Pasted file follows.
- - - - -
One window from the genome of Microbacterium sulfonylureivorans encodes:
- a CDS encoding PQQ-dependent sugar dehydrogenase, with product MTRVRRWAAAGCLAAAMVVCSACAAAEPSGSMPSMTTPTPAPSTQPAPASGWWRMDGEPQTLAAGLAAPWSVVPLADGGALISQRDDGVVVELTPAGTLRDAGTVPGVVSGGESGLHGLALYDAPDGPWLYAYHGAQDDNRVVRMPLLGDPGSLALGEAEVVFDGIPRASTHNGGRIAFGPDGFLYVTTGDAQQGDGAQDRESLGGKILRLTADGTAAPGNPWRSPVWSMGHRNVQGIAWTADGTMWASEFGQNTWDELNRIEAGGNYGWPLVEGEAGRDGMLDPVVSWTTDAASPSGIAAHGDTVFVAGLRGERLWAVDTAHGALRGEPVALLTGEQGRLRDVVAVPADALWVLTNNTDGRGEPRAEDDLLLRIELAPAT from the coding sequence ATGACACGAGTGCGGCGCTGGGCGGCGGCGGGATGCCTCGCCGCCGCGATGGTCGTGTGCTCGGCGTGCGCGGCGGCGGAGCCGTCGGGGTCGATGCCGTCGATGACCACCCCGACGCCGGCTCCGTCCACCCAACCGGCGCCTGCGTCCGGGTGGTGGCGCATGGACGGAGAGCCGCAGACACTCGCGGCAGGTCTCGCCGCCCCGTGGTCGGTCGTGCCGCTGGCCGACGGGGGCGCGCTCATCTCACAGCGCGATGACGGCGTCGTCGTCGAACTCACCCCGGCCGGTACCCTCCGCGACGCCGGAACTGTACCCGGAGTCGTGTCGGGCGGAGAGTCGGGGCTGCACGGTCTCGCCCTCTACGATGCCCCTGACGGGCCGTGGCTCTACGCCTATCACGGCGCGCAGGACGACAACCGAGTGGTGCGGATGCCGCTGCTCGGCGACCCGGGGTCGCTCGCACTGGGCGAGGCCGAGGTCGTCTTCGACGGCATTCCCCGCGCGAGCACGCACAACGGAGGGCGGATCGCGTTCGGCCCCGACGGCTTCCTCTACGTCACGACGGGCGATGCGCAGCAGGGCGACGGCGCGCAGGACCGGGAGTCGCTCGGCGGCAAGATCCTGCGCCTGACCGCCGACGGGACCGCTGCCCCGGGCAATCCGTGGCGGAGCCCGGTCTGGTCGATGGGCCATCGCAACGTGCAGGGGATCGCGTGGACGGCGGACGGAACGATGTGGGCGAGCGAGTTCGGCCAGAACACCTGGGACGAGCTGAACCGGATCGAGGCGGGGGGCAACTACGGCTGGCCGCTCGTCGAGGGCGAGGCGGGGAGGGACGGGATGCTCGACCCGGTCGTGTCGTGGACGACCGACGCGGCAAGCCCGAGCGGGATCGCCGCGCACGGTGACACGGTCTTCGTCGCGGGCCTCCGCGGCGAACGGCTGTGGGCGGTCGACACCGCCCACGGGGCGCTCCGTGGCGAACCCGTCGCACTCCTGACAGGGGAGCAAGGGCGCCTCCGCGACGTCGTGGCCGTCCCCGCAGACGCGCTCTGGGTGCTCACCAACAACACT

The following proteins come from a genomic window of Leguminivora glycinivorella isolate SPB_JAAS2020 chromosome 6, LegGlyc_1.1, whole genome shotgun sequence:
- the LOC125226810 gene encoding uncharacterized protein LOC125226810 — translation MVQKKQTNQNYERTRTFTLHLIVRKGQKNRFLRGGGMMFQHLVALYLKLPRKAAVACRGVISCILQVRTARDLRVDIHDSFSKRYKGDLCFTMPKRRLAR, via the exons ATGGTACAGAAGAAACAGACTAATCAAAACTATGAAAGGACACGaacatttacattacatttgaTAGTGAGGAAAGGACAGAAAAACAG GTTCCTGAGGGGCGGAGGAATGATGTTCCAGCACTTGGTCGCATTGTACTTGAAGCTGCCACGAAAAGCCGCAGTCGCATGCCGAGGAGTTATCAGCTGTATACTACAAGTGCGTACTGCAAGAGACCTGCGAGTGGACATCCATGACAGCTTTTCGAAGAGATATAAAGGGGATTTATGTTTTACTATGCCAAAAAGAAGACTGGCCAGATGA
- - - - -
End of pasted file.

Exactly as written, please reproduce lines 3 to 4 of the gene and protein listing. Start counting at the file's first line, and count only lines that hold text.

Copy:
The following proteins come from a genomic window of Leguminivora glycinivorella isolate SPB_JAAS2020 chromosome 6, LegGlyc_1.1, whole genome shotgun sequence:
- the LOC125226810 gene encoding uncharacterized protein LOC125226810 — translation MVQKKQTNQNYERTRTFTLHLIVRKGQKNRFLRGGGMMFQHLVALYLKLPRKAAVACRGVISCILQVRTARDLRVDIHDSFSKRYKGDLCFTMPKRRLAR, via the exons ATGGTACAGAAGAAACAGACTAATCAAAACTATGAAAGGACACGaacatttacattacatttgaTAGTGAGGAAAGGACAGAAAAACAG GTTCCTGAGGGGCGGAGGAATGATGTTCCAGCACTTGGTCGCATTGTACTTGAAGCTGCCACGAAAAGCCGCAGTCGCATGCCGAGGAGTTATCAGCTGTATACTACAAGTGCGTACTGCAAGAGACCTGCGAGTGGACATCCATGACAGCTTTTCGAAGAGATATAAAGGGGATTTATGTTTTACTATGCCAAAAAGAAGACTGGCCAGATGA